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Impact of Cushing’s sign in the prehospital setting on predicting the need for immediate neurosurgical intervention in trauma patients: a nationwide retrospective observational study

Overview of attention for article published in Scandinavian Journal of Trauma, Resuscitation and Emergency Medicine, December 2016
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Title
Impact of Cushing’s sign in the prehospital setting on predicting the need for immediate neurosurgical intervention in trauma patients: a nationwide retrospective observational study
Published in
Scandinavian Journal of Trauma, Resuscitation and Emergency Medicine, December 2016
DOI 10.1186/s13049-016-0341-1
Pubmed ID
Authors

Tetsuya Yumoto, Toshiharu Mitsuhashi, Yasuaki Yamakawa, Atsuyoshi Iida, Nobuyuki Nosaka, Kohei Tsukahara, Hiromichi Naito, Atsunori Nakao

Abstract

Cushing's reflex usually results from intracranial hypertension. Although Cushing's sign can implicate severe traumatic brain injury (TBI) in injured patients, no major investigations have been made. The purpose of this study was to assess the predictability of life-threatening brain injury requiring immediate neurosurgical intervention (LT-BI) among trauma patients with Cushing's sign in the prehospital setting. This was a retrospective study using data from the Japan Trauma Data Bank from the period of 2010 to 2014. Patients 16 years old or older with blunt mechanisms of injury who were transported directly from the scene and Glasgow Coma Scale for eye opening of one in the prehospital setting were included. LT-BI was defined as patients requiring burr hole evacuation or craniotomy within 24 h of hospital arrival and patients who were non-survivors due to isolated severe TBI. Prehospital systolic blood pressure (pSBP) and heart rate (pHR) were assessed using area under the receiver operating characteristic curve (AUROC) and multiple logistic regression analysis to predict LT-BI. Of 6332 eligible patients, 1859 (29%) exhibited LT-BI. AUROC of LT-BI using pSBP and pHR was 0.666 (95% confidence interval (CI); 0.652-0.681, P < 0.001), and 0.578 (95% CI; 0.563-0.594, P < 0.001), respectively. AUROC of pSBP was the highest among the 60 ≤ pHR ≤ 99 subgroup, of which AUROC was 0.680 (95% CI; 0.662-0.699, P < 0.001). Multiple logistic regression analysis showed that the higher the pSBP and the lower the pHR, the more likely that the patients had LT-BI. In a group with pSBP ≥ 180 mmHg and pHR ≤ 59 beats/min, the odds ratio and 95% CI of LT-BI after adjusting for age, sex, and severity of injuries to other body regions was 4.77 (2.85-7.97), P < 0.001 was compared with the reference group, which was defined as patients with normal vital signs. Our study has found that the combination of hypertension and bradycardia, which are the components of Cushing's sign without eye opening in the prehospital setting was a weak but a significant predictor of LT-BI, or death due to possible isolated severe TBI. Prehospital Cushing's sign with disturbed level of consciousness in trauma patients was a weak but significant predictor of the need for immediate neurosurgical intervention.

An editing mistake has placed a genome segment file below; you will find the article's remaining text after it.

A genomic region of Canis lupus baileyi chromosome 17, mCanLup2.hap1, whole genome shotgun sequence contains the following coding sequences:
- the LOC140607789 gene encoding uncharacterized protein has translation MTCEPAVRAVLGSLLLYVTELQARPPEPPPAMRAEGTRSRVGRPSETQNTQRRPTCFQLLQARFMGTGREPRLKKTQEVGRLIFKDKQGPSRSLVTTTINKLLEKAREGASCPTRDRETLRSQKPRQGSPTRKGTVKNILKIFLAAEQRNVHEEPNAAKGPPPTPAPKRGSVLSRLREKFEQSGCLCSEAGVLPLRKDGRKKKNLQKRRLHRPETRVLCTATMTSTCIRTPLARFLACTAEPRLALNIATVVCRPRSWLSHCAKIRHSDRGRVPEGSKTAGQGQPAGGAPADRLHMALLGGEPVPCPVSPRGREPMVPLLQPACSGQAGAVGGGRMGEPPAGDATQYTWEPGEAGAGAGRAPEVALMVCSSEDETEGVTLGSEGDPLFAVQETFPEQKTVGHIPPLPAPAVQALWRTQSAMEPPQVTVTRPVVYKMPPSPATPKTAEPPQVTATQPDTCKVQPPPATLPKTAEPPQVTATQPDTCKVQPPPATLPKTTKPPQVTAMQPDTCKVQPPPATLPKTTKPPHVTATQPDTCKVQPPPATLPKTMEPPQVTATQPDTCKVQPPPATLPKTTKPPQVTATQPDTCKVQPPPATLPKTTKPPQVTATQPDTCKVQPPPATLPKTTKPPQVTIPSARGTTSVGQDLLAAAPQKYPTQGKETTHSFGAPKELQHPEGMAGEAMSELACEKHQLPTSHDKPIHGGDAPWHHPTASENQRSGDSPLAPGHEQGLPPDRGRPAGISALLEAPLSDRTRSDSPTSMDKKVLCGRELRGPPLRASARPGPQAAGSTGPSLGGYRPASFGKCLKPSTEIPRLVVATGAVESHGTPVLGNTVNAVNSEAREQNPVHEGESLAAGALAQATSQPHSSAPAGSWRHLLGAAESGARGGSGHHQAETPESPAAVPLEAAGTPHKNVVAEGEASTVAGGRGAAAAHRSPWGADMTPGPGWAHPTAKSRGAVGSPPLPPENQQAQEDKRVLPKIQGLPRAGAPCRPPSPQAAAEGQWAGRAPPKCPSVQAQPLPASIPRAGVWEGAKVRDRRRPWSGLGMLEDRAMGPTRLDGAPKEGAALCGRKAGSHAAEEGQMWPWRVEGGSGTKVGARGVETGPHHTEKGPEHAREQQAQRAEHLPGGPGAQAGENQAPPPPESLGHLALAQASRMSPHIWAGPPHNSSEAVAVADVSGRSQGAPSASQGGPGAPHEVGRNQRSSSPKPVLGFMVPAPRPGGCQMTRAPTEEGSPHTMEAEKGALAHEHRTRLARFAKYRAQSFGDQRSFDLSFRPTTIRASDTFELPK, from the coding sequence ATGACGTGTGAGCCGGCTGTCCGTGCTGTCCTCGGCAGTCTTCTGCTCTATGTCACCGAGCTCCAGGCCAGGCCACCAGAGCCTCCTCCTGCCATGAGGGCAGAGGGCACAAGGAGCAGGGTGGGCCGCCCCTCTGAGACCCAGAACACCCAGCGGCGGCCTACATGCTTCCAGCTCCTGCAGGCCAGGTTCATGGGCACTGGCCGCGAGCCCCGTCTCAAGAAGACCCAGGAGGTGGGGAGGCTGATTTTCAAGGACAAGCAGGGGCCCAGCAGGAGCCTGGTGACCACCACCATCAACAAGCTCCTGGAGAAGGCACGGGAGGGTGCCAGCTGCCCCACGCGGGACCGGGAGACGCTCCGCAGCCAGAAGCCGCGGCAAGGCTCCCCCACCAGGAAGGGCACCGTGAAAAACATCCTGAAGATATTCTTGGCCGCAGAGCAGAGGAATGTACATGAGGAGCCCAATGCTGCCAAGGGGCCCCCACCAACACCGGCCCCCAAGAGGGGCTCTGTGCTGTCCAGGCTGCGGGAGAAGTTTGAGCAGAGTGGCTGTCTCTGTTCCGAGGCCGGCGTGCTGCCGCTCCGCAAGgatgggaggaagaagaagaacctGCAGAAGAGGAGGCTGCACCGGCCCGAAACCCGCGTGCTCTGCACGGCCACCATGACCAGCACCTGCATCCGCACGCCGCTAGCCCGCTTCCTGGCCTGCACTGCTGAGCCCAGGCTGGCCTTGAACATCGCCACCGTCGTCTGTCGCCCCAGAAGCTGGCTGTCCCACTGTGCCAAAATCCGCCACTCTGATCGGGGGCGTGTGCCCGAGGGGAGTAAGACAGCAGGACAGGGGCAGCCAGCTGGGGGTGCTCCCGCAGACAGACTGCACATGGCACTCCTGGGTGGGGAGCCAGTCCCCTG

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Mendeley readers

The data shown below were compiled from readership statistics for 28 Mendeley readers of this research output. Click here to see the associated Mendeley record.

Geographical breakdown

Country Count As %
United Kingdom 1 4%
Unknown 27 96%

Demographic breakdown

Readers by professional status Count As %
Student > Master 6 21%
Researcher 5 18%
Other 4 14%
Student > Bachelor 3 11%
Student > Ph. D. Student 2 7%
Other 3 11%
Unknown 5 18%
Readers by discipline Count As %
Medicine and Dentistry 17 61%
Nursing and Health Professions 3 11%
Unspecified 1 4%
Social Sciences 1 4%
Veterinary Science and Veterinary Medicine 1 4%
Other 0 0%
Unknown 5 18%

Attention Score in Context

This research output has an Altmetric Attention Score of 1. This is our high-level measure of the quality and quantity of online attention that it has received. This Attention Score, as well as the ranking and number of research outputs shown below, was calculated when the research output was last mentioned on 30 December 2016.
All research outputs
#11,033,036
of 13,901,766 outputs
Outputs from Scandinavian Journal of Trauma, Resuscitation and Emergency Medicine
#785
of 870 outputs
Outputs of similar age
#232,261
of 333,675 outputs
Outputs of similar age from Scandinavian Journal of Trauma, Resuscitation and Emergency Medicine
#130
of 139 outputs
Altmetric has tracked 13,901,766 research outputs across all sources so far. This one is in the 11th percentile – i.e., 11% of other outputs scored the same or lower than it.
So far Altmetric has tracked 870 research outputs from this source. They typically receive more attention than average, with a mean Attention Score of 8.2. This one is in the 4th percentile – i.e., 4% of its peers scored the same or lower than it.
Older research outputs will score higher simply because they've had more time to accumulate mentions. To account for age we can compare this Altmetric Attention Score to the 333,675 tracked outputs that were published within six weeks on either side of this one in any source. This one is in the 18th percentile – i.e., 18% of its contemporaries scored the same or lower than it.
We're also able to compare this research output to 139 others from the same source and published within six weeks on either side of this one. This one is in the 2nd percentile – i.e., 2% of its contemporaries scored the same or lower than it.